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J Arthroplasty. 2001 Dec;16(8):1018-23.

A comparison of the wear and physical properties of silane cross-linked polyethylene and ultra-high molecular weight polyethylene.

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  • 1Department of Medical and Biological Engineering, School of Mechanical Engineering, University of Leeds, Leeds, United Kingdom.

Abstract

Cross-linked polyethylenes are being introduced widely in acetabular cups in hip prostheses as a strategy to reduce the incidence of wear debris-induced osteolysis. It will be many years before substantial clinical data can be collected on the wear of these new materials. Silane cross-linked polyethylene (XLPE) was introduced into clinical practice in a limited series of acetabular cups in 1986 articulating against 22.225-mm alumina ceramic femoral heads and showed reduced wear rates compared with conventionally sterilized (gamma irradiation in air) ultra-high molecular weight polyethylene (UHMWPE). We compared the wear of XLPE manufactured in 1986 with the wear of UHMWPE manufactured in 1986 in nonirradiated and irradiated forms. In the nonirradiated forms, the wear of XLPE was 3 times less than UHWMPE when articulating against smooth counterfaces. The nonirradiated materials did not show signs of oxidation. In the irradiated forms, only UHMWPE showed high levels of oxidation, and this caused a substantial increase in wear. Antioxidants added to XLPE during processing gave resistance to oxidative degradation. When sliding against scratched counterfaces, the wear of UHMWPE increased by a factor of 2 to 3 times. Against the same scratched counterfaces, the wear of XLPE increased dramatically by 30 to 200 times. This difference may be attributed to the reduction in toughness of XLPE. Clinically, XLPE has been articulated against damage-resistant ceramic heads, and this probably has been an important factor in contributing to reduced wear. New cross-linked polyethylenes differ considerably from XLPE. This study indicates that it is prudent to examine the wear of new polyethylenes under a range of conditions that may occur in vivo.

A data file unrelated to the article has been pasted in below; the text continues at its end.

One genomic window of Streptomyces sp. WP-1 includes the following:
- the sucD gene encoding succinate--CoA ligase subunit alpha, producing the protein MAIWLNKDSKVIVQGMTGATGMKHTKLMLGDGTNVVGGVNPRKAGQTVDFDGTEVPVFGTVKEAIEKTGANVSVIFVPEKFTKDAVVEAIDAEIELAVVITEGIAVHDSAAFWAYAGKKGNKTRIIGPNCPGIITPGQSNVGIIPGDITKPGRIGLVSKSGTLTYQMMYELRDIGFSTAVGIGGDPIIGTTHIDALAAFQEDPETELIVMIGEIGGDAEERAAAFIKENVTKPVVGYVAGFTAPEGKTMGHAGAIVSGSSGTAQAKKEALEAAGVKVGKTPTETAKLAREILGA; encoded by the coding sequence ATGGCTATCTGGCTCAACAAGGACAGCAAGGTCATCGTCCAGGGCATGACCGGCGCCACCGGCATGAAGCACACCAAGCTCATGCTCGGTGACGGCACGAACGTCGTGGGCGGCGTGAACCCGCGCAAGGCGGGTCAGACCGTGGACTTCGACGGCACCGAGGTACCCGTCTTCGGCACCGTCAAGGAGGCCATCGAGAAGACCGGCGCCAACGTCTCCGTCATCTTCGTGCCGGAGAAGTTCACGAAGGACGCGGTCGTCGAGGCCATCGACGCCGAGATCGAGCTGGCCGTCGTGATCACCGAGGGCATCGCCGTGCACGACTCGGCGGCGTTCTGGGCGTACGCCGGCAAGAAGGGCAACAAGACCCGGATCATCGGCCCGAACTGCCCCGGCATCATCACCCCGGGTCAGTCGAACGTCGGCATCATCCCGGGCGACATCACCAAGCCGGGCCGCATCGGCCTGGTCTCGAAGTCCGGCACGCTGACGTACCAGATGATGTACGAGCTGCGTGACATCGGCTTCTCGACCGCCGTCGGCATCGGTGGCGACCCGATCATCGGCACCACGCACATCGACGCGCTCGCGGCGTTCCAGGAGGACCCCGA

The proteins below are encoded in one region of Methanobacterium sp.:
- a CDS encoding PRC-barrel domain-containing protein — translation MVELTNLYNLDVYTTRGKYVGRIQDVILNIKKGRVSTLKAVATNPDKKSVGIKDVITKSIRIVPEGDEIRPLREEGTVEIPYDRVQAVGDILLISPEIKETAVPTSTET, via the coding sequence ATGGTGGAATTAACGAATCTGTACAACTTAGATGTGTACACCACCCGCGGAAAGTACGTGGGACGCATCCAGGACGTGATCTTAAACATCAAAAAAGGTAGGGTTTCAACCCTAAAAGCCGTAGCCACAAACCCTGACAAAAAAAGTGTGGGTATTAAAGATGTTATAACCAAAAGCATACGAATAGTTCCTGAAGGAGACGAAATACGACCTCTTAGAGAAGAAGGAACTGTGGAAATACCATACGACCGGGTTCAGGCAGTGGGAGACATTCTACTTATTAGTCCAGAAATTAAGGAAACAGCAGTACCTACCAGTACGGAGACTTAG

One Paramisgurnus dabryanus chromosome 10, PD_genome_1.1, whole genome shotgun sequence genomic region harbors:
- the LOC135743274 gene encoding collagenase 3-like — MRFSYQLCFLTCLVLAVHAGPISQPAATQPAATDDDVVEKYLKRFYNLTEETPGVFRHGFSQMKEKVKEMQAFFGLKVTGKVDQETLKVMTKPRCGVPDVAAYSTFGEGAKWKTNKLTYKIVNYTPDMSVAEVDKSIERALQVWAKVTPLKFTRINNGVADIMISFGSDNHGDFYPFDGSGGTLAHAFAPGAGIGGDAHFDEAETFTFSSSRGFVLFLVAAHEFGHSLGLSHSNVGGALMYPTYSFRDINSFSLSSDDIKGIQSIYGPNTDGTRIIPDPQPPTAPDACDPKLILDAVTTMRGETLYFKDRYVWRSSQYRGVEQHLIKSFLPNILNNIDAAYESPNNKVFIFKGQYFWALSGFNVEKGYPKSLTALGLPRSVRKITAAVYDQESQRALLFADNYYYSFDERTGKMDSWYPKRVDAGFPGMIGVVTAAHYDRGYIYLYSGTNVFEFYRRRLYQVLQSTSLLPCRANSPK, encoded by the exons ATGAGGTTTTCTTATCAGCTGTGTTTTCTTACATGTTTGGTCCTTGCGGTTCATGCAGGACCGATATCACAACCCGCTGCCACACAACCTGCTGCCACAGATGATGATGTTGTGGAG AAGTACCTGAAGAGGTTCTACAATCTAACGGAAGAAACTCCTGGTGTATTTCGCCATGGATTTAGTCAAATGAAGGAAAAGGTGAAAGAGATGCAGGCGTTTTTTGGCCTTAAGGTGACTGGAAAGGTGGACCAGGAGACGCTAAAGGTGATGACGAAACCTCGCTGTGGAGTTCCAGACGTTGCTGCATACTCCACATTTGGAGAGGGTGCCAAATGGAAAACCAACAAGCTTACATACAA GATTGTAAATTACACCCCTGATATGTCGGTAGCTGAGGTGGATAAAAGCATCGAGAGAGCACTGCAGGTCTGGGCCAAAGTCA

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PMID:
11740757
[PubMed - indexed for MEDLINE]
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